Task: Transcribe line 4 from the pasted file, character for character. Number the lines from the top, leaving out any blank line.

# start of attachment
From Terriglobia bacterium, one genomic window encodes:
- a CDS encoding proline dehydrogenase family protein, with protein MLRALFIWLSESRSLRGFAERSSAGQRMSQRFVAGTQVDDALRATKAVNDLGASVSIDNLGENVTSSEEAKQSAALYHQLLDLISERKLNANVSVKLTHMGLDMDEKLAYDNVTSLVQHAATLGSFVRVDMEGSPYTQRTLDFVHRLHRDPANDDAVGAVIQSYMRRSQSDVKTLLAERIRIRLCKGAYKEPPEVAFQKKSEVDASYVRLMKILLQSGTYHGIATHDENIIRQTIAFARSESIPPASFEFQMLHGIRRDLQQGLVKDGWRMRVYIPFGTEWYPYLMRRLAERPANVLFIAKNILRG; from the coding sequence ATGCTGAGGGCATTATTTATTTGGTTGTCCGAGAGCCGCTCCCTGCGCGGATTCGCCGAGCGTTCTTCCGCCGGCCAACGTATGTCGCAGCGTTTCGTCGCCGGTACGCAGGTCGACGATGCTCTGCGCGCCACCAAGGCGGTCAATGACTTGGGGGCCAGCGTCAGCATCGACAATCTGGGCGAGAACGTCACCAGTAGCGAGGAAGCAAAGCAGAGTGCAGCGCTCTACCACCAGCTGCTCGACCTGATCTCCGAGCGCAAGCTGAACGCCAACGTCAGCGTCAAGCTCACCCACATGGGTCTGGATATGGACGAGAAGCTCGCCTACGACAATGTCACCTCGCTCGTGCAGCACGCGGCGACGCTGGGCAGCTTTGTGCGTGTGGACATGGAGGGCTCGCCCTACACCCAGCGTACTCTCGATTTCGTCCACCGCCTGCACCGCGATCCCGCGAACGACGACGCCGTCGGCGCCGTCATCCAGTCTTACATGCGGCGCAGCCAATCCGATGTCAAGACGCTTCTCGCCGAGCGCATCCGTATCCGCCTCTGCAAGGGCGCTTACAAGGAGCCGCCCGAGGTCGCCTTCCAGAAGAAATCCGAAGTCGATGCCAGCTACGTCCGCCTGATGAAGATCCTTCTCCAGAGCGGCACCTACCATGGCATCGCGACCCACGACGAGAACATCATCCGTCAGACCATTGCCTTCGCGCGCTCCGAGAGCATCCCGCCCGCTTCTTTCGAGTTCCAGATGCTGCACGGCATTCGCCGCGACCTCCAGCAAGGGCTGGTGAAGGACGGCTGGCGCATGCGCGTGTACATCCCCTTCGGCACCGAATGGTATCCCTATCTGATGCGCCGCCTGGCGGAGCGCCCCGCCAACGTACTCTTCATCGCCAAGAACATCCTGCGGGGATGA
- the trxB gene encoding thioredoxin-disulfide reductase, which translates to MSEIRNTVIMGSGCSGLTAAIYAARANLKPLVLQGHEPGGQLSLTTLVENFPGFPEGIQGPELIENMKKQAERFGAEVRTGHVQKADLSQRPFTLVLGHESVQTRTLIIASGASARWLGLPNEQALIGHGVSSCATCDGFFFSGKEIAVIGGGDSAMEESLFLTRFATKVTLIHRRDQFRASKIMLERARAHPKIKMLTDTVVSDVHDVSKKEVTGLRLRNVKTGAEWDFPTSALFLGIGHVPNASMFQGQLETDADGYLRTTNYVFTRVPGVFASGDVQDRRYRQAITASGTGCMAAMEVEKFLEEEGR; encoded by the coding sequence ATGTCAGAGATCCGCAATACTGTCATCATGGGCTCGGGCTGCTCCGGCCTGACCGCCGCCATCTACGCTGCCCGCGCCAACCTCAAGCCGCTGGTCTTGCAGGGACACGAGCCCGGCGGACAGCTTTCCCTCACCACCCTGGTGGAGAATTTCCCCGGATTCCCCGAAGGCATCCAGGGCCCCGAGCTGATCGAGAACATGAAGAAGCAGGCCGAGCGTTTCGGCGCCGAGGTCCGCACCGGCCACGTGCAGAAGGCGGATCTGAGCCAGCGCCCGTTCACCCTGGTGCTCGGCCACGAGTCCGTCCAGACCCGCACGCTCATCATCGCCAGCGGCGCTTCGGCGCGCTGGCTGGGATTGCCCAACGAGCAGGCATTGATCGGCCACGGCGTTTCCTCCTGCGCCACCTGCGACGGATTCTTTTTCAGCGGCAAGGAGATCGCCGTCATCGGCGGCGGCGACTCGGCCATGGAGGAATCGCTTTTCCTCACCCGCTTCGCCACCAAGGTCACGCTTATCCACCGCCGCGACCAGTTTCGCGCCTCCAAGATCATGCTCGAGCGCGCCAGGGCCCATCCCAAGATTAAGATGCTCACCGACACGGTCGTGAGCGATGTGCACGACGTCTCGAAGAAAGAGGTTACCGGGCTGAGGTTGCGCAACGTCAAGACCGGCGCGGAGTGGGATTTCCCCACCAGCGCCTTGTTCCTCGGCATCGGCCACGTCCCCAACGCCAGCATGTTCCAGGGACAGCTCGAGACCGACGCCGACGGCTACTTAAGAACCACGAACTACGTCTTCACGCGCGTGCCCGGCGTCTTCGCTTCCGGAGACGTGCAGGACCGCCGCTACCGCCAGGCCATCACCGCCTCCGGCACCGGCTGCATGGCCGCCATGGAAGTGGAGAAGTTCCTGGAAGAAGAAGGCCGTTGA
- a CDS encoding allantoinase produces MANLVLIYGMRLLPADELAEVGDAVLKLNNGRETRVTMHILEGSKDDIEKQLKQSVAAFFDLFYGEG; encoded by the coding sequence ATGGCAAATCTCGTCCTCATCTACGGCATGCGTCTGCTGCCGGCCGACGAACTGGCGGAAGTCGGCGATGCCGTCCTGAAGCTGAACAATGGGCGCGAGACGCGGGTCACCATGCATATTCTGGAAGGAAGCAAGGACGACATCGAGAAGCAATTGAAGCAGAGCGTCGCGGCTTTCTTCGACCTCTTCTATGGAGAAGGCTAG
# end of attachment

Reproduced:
- a CDS encoding allantoinase produces MANLVLIYGMRLLPADELAEVGDAVLKLNNGRETRVTMHILEGSKDDIEKQLKQSVAAFFDLFYGEG; encoded by the coding sequence ATGGCAAATCTCGTCCTCATCTACGGCATGCGTCTGCTGCCGGCCGACGAACTGGCGGAAGTCGGCGATGCCGTCCTGAAGCTGAACAATGGGCGCGAGACGCGGGTCACCATGCATATTCTGGAAGGAAGCAAGGACGACATCGAGAAGCAATTGAAGCAGAGCGTCGCGGCTTTCTTCGACCTCTTCTATGGAGAAGGCTAG